Bangor, ME -- The Animal Welfare Institute (AWI) and the Wildlife Alliance of Maine (WAM) filed a motion in federal district court in Bangor Maine today seeking a preliminary injunction (PI) to stop Maine’s early coyote and fox trapping season. Set to commence on October 18, this request for a PI is an effort to protect federally protected Canada lynx from leghold traps. AWI and WAM are co-plaintiffs in a case against the Maine Department of Inland Fisheries & Wildlife (DIFW) that seeks to stop the agency from continuing to violate the Endangered Species Act (ESA) by allowing trappers to use traps that trap, injure and sometimes kill Canada lynx- a species listed as threatened under the Endangered Species Act since 2000.
"An immediate injunction is necessary to protect lynx and their young from traps set for coyote and fox during this early trapping season when lynx are more vulnerable," said Camilla Fox, Wildlife Consultant for AWI who served as an expert witness in this case and two other similar cases. "Historically, more lynx have been incidentally trapped in October and November during the early coyote and fox season than any other months and the court has yet to rule on our federal case so we are forced to file this motion to protect lynx from deadly traps."
On August 11, 2008, AWI and WAM filed suit against DIFW to compel the agency to comply with federal law and take immediate action to protect Canada lynx. Through documents obtained through the Freedom of Information Act, the organizations showed that at least 44 lynx have been trapped in leghold and Conibear kill traps set for other species since 1999.Two lynx died in Conibear kills traps last winter. Of the 30 lynx trapped in leghold traps from 1999 through 2006, 20 lynx were caught in foothold traps in October during the early fox and coyote trapping season. During this time, lynx - who are curious animals by nature - are often attracted to the bait used for coyotes, foxes, and other species and there are more juvenile lynx roaming the Maine woods who may be more vulnerable. Young lynx are sometimes killed or orphaned when their parents are killed in traps.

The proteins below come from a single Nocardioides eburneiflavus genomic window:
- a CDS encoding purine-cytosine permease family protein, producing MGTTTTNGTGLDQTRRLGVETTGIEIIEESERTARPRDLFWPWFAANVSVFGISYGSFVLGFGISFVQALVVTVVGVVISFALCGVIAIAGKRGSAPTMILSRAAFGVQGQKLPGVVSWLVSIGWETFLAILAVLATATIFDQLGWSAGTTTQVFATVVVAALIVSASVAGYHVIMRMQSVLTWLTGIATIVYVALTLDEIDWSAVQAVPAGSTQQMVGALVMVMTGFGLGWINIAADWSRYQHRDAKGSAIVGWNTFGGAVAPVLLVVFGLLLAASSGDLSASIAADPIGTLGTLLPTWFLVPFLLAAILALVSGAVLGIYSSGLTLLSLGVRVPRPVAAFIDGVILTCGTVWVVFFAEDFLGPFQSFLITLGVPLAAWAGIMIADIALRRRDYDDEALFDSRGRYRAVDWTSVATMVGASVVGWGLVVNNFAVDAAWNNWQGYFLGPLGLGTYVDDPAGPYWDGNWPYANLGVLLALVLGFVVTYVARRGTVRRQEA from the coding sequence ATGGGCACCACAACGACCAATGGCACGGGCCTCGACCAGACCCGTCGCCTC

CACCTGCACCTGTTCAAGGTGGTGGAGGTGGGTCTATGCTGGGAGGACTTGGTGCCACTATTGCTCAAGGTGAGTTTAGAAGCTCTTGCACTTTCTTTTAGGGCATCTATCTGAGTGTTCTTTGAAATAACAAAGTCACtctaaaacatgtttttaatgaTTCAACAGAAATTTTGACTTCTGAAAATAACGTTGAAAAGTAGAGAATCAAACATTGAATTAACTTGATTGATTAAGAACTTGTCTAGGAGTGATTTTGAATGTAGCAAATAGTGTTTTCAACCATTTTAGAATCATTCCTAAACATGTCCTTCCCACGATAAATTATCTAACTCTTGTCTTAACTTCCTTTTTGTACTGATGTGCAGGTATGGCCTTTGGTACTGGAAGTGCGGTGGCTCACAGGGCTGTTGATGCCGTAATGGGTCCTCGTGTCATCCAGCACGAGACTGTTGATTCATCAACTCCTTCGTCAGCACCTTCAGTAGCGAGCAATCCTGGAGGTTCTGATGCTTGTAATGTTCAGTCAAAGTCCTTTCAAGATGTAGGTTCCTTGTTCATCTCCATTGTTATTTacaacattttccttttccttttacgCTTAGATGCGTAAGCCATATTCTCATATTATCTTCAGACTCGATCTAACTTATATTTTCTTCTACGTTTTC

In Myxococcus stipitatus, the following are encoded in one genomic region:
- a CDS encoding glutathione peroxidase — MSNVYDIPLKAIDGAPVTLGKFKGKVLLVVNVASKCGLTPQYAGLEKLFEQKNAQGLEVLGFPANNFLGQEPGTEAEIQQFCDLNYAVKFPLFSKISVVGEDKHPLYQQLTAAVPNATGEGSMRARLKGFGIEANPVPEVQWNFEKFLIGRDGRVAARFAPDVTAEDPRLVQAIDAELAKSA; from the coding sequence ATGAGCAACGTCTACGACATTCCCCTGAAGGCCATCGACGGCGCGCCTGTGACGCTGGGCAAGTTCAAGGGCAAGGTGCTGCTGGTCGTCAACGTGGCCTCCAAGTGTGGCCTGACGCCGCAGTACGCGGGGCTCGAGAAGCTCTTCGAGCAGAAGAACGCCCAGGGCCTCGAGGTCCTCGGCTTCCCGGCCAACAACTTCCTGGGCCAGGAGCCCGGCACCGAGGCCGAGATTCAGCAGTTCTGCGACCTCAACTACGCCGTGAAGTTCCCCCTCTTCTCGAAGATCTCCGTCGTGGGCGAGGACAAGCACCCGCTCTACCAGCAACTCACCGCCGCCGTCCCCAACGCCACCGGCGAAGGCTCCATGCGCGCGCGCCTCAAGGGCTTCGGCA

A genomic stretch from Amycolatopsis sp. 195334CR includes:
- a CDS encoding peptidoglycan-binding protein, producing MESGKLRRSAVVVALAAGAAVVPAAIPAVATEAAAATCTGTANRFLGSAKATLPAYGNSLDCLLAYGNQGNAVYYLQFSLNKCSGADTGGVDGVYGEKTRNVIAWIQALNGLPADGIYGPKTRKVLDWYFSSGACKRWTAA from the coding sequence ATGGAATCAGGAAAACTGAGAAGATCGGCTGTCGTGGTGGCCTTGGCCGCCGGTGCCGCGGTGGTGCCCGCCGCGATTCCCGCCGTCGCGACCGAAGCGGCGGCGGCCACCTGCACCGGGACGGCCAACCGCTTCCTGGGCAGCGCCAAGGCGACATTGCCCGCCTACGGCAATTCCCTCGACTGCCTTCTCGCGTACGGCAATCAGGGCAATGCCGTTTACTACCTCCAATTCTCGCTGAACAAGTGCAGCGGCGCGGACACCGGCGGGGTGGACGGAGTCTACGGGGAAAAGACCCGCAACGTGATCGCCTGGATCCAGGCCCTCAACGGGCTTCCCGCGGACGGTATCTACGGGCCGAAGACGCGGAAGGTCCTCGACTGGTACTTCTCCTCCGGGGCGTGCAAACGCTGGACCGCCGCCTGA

"We feel this motion will accomplish two very important goals. It will give the judge the time he needs to make a decision based on the letter of the law, and more importantly, it will protect our dwindling lynx population from further harm from someone’s idea of recreation," said Daryl DeJoy, Founding Executive Director of WAM.
Through the PI motion, plaintiffs are seeking to enjoin the early fox and coyote trapping season to provide sufficient time for the Court to issue its decision on the ESA case.
Maine’s resident lynx population is estimated at only 200-500 individuals. However, survey data shows that fewer lynx are reproducing and the population is likely in decline while snow shoe hare populations- the main source of prey for lynx - have declined by 50% in the last two years in Maine. "When lynx are facing such increasingly challenging odds, it is biologically reckless for the State to continue to allow the use of traps that are known to capture, injure, and sometimes kill lynx," said Fox. "It is also illegal."
Camilla Fox, AWI, (415) 945-3232 (office) / (415) 690-0338 (cell)
Daryl DeJoy, Wildlife Alliance of Maine, (207) 326-0779 (office) / (207) 299-2291 (cell)
The Animal Welfare Institute is a non-profit charitable organization founded in 1951 to reduce the sum total of pain and fear inflicted on animals by humans. More information is available at http://www.awionline.org/.
The Wildlife Alliance of Maine is a non-profit organization dedicated to advocating on behalf of Maine’s wildlife and to promoting a conservation ethic that represents non-consumptive wildlife users. More information is available at http://www.wildlifealliancemaine.org/.